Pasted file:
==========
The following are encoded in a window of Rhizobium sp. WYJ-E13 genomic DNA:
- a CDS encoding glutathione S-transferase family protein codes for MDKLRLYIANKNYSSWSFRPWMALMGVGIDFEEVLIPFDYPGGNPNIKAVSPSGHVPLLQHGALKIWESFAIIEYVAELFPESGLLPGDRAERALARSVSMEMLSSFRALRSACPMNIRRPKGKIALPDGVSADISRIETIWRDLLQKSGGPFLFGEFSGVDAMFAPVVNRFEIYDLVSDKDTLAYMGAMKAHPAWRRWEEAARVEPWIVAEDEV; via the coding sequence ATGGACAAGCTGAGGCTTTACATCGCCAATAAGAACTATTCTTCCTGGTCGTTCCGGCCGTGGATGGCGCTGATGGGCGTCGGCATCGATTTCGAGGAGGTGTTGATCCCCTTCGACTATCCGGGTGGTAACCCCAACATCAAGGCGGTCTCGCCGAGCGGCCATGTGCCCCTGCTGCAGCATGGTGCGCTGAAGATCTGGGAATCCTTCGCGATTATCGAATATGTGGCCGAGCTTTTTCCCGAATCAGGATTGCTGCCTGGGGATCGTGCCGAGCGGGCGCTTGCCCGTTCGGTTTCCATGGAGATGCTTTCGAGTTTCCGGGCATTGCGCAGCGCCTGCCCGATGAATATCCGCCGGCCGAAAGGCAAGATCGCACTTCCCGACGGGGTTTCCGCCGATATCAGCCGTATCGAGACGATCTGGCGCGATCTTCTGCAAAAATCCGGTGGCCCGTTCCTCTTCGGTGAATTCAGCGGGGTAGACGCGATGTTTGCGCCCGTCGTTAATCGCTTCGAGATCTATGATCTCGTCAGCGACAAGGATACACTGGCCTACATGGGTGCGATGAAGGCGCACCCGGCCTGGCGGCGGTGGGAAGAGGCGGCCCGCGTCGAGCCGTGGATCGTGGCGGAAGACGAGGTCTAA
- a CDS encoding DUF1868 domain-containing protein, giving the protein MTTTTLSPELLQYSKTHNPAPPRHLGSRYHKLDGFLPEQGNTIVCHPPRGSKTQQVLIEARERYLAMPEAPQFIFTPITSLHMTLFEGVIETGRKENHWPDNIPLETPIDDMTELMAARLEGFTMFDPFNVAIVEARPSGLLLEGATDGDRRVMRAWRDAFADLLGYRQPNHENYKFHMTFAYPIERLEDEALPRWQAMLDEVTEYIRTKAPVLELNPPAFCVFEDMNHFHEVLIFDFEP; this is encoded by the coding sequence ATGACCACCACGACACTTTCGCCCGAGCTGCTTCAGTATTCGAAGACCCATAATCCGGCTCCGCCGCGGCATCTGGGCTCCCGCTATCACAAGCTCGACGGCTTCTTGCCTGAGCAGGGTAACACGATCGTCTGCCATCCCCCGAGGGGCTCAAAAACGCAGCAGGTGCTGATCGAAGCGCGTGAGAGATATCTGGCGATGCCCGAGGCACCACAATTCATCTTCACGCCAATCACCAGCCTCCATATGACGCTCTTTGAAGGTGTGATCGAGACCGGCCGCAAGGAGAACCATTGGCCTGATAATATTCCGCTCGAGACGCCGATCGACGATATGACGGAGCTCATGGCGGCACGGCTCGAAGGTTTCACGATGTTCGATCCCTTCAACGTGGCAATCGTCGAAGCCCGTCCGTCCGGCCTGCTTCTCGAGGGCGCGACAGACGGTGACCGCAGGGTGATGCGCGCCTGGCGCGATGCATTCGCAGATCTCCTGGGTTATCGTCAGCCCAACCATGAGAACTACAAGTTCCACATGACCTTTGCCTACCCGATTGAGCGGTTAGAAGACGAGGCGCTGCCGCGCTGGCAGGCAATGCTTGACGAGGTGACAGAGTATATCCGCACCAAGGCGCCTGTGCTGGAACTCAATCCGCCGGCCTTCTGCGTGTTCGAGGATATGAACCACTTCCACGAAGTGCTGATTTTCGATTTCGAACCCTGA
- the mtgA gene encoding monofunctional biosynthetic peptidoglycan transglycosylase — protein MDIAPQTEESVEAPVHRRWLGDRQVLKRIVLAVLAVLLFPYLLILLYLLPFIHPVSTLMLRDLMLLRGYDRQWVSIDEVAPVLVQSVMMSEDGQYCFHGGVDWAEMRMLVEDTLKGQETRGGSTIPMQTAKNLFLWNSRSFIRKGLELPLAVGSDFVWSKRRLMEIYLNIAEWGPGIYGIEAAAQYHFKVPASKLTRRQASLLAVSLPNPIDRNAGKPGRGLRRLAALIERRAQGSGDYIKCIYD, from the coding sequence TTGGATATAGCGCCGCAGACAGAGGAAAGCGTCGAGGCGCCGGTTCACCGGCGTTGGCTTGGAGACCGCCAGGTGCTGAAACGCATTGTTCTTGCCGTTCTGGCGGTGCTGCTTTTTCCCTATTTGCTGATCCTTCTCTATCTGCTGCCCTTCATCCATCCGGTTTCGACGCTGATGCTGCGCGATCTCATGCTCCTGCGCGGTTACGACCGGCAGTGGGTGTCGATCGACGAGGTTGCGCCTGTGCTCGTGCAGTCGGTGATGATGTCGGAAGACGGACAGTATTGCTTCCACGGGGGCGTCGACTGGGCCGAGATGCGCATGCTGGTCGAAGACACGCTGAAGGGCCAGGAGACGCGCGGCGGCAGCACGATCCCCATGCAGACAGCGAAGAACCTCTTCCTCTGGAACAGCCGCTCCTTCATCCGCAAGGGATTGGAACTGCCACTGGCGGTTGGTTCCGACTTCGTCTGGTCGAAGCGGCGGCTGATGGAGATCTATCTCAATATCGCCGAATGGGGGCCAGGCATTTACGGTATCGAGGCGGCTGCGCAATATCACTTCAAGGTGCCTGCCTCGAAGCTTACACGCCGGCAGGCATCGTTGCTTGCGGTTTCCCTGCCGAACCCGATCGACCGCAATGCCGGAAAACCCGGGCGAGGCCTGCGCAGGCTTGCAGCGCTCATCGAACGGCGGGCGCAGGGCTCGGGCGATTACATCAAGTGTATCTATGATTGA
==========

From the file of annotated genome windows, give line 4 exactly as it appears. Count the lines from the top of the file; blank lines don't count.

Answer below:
- the mtgA gene encoding monofunctional biosynthetic peptidoglycan transglycosylase — protein MDIAPQTEESVEAPVHRRWLGDRQVLKRIVLAVLAVLLFPYLLILLYLLPFIHPVSTLMLRDLMLLRGYDRQWVSIDEVAPVLVQSVMMSEDGQYCFHGGVDWAEMRMLVEDTLKGQETRGGSTIPMQTAKNLFLWNSRSFIRKGLELPLAVGSDFVWSKRRLMEIYLNIAEWGPGIYGIEAAAQYHFKVPASKLTRRQASLLAVSLPNPIDRNAGKPGRGLRRLAALIERRAQGSGDYIKCIYD, from the coding sequence TTGGATATAGCGCCGCAGACAGAGGAAAGCGTCGAGGCGCCGGTTCACCGGCGTTGGCTTGGAGACCGCCAGGTGCTGAAACGCATTGTTCTTGCCGTTCTGGCGGTGCTGCTTTTTCCCTATTTGCTGATCCTTCTCTATCTGCTGCCCTTCATCCATCCGGTTTCGACGCTGATGCTGCGCGATCTCATGCTCCTGCGCGGTTACGACCGGCAGTGGGTGTCGATCGACGAGGTTGCGCCTGTGCTCGTGCAGTCGGTGATGATGTCGGAAGACGGACAGTATTGCTTCCACGGGGGCGTCGACTGGGCCGAGATGCGCATGCTGGTCGAAGACACGCTGAAGGGCCAGGAGACGCGCGGCGGCAGCACGATCCCCATGCAGACAGCGAAGAACCTCTTCCTCTGGAACAGCCGCTCCTTCATCCGCAAGGGATTGGAACTGCCACTGGCGGTTGGTTCCGACTTCGTCTGGTCGAAGCGGCGGCTGATGGAGATCTATCTCAATATCGCCGAATGGGGGCCAGGCATTTACGGTATCGAGGCGGCTGCGCAATATCACTTCAAGGTGCCTGCCTCGAAGCTTACACGCCGGCAGGCATCGTTGCTTGCGGTTTCCCTGCCGAACCCGATCGACCGCAATGCCGGAAAACCCGGGCGAGGCCTGCGCAGGCTTGCAGCGCTCATCGAACGGCGGGCGCAGGGCTCGGGCGATTACATCAAGTGTATCTATGATTGA